Today, it’s strange to see a married man without a wedding band. But men’s wedding bands are actually a pretty modern concept.
Men’s wedding bands became more common during the first and second World Wars but were only worn by a minority of soldiers. These rings became more common during the Korean war and became much more popular during the European fashion influence of the ’70s.
Still, it wasn’t until the mid-to-late 20th century before wearing a wedding band became common practice for married men.
Now, it’s socially expected for a married man to wear a wedding band. If a man doesn’t, it’s seen as a sign of unfaithfulness, and potential infidelity in the marriage.
There are records of women wearing wedding rings as far back as Ancient Egypt, though their rings were commonly made of braided hemp instead of precious materials.
In Rome, brides were given two rings—an iron ring to wear around the house, and a more glamorous gold ring to wear in public.
The act of a groom placing the ring on the bride’s finger was a promise of fidelity and a symbol to the bride’s family that the groom was committed to the relationship and had the ability to financially support his bride.
Although women wearing wedding rings has been a tradition for centuries, men were much slower to adopt this practice.
The earliest recording of a man’s wedding band is a bit different than the concept we know today.
In the 16th to 17th centuries, a small minority of men—usually royals or nobility of some kind—would sometimes wear gimmel rings.
Gimmel or gimmal rings (called joint rings in the Elizabethan England era) were twin rings with two or three hoops that would link the rings together.
The earliest gimmel ring is dated back to 1350, given to the Count of Gynes by Henry III of England.
These rings were often set with impressive jewels and inscribed with scripture. The wedding band of Martin Luther and Catherine Bora in 1525, for example, is inscribed, “Whom God has joined together, let no man put asunder”.
By the 1600s, gimmel rings were commonly etched with symbols for the marriage, such as clasped hands, a heart, even a tiny baby.
Traditionally, the groom and bride would wear one ring each throughout their engagement.
During the wedding ceremony, the groom would link both rings together and place them on the bride’s finger.
This is similar to a modern engagement ring, but not a modern wedding band because a 15th or 16th-century groom wouldn’t wear a band after the marriage ceremony was finished.
Another historic wedding ring is the Claddagh ring, from Ireland.
This ring, similar to the gimmel ring, is a traditional Irish ring, first produced in the 17th century.
Unlike the gimmel ring, it is a single ring, joining to itself.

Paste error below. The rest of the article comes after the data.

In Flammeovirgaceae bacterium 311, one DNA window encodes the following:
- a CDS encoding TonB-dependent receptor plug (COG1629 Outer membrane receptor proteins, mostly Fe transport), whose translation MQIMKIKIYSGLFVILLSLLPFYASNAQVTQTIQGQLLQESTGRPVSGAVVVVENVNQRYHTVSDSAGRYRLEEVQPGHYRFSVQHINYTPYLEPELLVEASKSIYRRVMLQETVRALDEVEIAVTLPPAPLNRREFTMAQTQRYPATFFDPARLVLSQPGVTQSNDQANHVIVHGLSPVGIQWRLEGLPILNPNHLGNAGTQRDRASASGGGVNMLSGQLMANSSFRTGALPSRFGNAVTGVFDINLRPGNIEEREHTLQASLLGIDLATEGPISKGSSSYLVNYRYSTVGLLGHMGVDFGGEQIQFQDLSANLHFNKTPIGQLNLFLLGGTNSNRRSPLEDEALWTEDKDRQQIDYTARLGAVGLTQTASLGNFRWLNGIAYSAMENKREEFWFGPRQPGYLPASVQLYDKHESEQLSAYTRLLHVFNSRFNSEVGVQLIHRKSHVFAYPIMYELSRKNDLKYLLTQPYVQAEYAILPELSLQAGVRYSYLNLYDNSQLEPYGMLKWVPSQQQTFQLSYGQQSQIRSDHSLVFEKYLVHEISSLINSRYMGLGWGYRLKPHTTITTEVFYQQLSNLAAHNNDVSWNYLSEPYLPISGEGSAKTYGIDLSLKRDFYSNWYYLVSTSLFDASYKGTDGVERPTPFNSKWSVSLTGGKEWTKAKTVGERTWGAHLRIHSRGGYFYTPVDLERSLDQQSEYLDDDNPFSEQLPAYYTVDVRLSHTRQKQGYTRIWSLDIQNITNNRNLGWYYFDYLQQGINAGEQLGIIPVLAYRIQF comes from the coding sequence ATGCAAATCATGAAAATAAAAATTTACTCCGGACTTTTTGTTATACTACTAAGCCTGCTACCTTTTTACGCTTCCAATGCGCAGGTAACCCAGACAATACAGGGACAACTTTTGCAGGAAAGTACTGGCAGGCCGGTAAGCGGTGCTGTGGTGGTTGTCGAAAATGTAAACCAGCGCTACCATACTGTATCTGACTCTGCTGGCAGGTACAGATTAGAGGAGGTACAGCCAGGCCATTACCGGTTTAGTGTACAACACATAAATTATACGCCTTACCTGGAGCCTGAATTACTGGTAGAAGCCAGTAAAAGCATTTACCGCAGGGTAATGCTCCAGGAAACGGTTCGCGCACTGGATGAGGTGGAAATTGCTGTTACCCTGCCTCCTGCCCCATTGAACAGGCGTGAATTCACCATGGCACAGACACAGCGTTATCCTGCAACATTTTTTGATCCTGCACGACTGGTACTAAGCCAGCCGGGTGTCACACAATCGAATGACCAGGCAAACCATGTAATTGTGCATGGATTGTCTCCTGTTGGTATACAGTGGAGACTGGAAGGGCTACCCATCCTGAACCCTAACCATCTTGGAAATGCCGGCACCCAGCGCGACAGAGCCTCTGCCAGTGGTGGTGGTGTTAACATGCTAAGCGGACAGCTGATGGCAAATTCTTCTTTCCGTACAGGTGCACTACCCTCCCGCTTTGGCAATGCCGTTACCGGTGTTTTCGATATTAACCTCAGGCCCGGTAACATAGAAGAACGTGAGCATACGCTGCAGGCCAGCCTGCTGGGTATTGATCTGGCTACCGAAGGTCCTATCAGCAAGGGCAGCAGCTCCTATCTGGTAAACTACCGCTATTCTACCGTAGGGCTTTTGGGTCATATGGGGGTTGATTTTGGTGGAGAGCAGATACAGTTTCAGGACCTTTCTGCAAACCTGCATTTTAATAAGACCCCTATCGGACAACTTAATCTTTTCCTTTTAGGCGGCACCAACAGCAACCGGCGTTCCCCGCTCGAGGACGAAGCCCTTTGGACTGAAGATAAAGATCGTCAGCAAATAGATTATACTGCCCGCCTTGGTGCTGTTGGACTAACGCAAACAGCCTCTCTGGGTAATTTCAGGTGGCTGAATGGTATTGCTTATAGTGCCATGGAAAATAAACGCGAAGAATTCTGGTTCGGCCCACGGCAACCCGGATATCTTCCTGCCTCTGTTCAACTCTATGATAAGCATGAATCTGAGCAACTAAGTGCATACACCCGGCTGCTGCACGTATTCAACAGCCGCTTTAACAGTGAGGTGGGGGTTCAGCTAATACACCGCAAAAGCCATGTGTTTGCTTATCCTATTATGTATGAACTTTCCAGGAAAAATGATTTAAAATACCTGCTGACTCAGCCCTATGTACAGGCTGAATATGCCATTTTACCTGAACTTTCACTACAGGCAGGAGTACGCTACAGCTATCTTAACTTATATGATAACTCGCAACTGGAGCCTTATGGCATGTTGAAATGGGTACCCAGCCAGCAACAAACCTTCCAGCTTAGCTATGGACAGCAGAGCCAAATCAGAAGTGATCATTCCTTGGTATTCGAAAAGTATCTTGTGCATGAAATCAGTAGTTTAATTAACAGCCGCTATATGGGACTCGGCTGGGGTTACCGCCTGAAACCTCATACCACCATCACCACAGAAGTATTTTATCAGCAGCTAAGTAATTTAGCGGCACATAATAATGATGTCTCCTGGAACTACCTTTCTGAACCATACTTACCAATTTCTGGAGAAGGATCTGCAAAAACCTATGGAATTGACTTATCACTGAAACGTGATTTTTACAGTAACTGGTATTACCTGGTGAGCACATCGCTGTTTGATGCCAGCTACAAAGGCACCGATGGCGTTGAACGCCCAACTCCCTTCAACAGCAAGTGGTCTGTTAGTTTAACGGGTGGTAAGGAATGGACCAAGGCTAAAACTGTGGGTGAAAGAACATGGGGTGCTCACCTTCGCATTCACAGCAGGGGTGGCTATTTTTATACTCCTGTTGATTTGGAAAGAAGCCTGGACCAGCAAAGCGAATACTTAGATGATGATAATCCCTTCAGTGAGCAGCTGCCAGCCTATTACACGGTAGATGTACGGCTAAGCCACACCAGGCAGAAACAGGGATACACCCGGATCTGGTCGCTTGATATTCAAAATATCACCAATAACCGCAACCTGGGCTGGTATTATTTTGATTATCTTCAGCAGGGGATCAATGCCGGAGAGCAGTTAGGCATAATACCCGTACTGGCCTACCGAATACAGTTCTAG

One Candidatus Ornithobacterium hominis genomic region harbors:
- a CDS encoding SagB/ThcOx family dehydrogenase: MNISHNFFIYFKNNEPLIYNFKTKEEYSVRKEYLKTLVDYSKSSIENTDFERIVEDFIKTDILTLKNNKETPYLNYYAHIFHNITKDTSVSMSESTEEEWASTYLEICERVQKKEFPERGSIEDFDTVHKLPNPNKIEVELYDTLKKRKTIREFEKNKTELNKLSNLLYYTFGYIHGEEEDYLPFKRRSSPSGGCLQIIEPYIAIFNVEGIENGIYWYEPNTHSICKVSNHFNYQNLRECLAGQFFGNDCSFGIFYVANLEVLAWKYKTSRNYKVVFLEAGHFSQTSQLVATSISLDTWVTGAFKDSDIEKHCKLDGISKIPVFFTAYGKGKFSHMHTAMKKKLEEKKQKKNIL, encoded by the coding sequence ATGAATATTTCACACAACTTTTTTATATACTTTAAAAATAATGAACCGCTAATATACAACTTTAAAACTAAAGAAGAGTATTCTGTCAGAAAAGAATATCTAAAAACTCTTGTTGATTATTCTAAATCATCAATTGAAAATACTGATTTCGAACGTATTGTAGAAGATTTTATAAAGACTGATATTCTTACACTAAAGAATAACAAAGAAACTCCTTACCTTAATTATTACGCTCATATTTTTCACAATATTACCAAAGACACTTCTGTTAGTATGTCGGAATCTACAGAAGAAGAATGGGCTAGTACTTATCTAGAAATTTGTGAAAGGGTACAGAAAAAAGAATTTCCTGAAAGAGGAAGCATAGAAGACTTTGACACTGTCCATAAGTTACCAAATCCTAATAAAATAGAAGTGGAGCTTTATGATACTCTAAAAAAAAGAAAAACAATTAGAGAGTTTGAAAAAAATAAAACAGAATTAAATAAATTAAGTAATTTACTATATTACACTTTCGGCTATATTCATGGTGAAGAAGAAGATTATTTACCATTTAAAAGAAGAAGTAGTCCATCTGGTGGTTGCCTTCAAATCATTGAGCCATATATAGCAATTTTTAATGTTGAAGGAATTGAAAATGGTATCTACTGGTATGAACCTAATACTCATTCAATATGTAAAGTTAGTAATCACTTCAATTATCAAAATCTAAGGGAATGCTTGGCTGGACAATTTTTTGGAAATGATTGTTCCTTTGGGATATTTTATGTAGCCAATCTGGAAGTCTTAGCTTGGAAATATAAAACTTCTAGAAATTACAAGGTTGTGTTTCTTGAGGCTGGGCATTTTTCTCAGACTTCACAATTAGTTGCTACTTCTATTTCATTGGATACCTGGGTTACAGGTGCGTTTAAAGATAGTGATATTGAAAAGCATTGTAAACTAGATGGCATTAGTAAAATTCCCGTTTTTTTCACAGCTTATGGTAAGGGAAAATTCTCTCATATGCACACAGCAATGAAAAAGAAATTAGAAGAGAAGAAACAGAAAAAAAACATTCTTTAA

Commonly, this ring shows two hands clasping a heart, mounted with a crown; these symbols represent friendship, love, and loyalty respectively.
These rings burst into popularity during the 20th century and are worn as cultural symbols, as well as friendship, engagement, and wedding rings.
Among lower classes and early pilgrims, it was common for a poor groom to give his wife a thimble as an engagement gift.
If she wished, the bride could cut off the tip of the thimble to make a ring; or she could keep the thimble as it was, as a practical gift for a less-than-wealthy couple.
If the groom was a bit more wealthy, he might be able to afford a poesy ring—a simple gold band with poetry engraved in it.
Still, the groom wouldn’t wear a band.
The concept of the modern wedding band (one that was constantly worn by both the husband and wife) started during the first World War when a minority of American soldiers started wearing rings as reminders of their families and significant others at home.
This fashion caught on even more during the second World War.
In the following Korean war, these rings took on the sentimental value we still associate with marriage bands today, but the men wearing these bands were still in the minority.
In a darker piece of history, these wedding rings also made identifying bodies much easier.
During the wars, everything was rationed; naturally, gold and precious metals were in short supply.
Wedding bands from this time period were much thinner, lighter, and much more expensive.
Only a few could afford such a frivolous indulgence.
Because such a small minority wore these rings, it made the possible victim list much shorter, and identifying bodies was easier if they were wearing a ring.
Both World War I and World War II were influential to the rising popularity of male wedding bands, and the Korean war continued the trend in later years.
During this war, matching wedding bands grew in popularity amongst the majority of the western world, and bands specifically designed for men became more readily available.
This trend mainly stayed with soldiers though, so at this point, mainstream society had yet to adopt the fashion style in their day-to-day life. This would change in the ’70s.
70’s Fashion Influence
In the ’70s, the European “medallion man” came into fashion—the idea of a middle-aged man wearing heavy, flashy gold jewelry.
The 70’s also brought a rise in men’s jewelry; more styles of rings, necklaces, earrings, and bracelets came to light.
A man wearing jewelry wasn’t seen as strange, as it had been in the not-so-distant past.
Women’s Rights Movement
Another cultural movement that affected the practice of wedding bands was the Women’s Rights Movement.
This had a part to play in the integration of the modern man’s wedding band.
Historically, a bride’s ring represented her husband’s ownership over her, quite visibly marking her as his property.
Often, a bride’s ring may bear her husband’s seal, as a claim of ownership.
After the rise of the Women’s Rights Movement, it became much more common for both groom and bride to exchange and wear wedding bands, as a sign of equality in the marriage.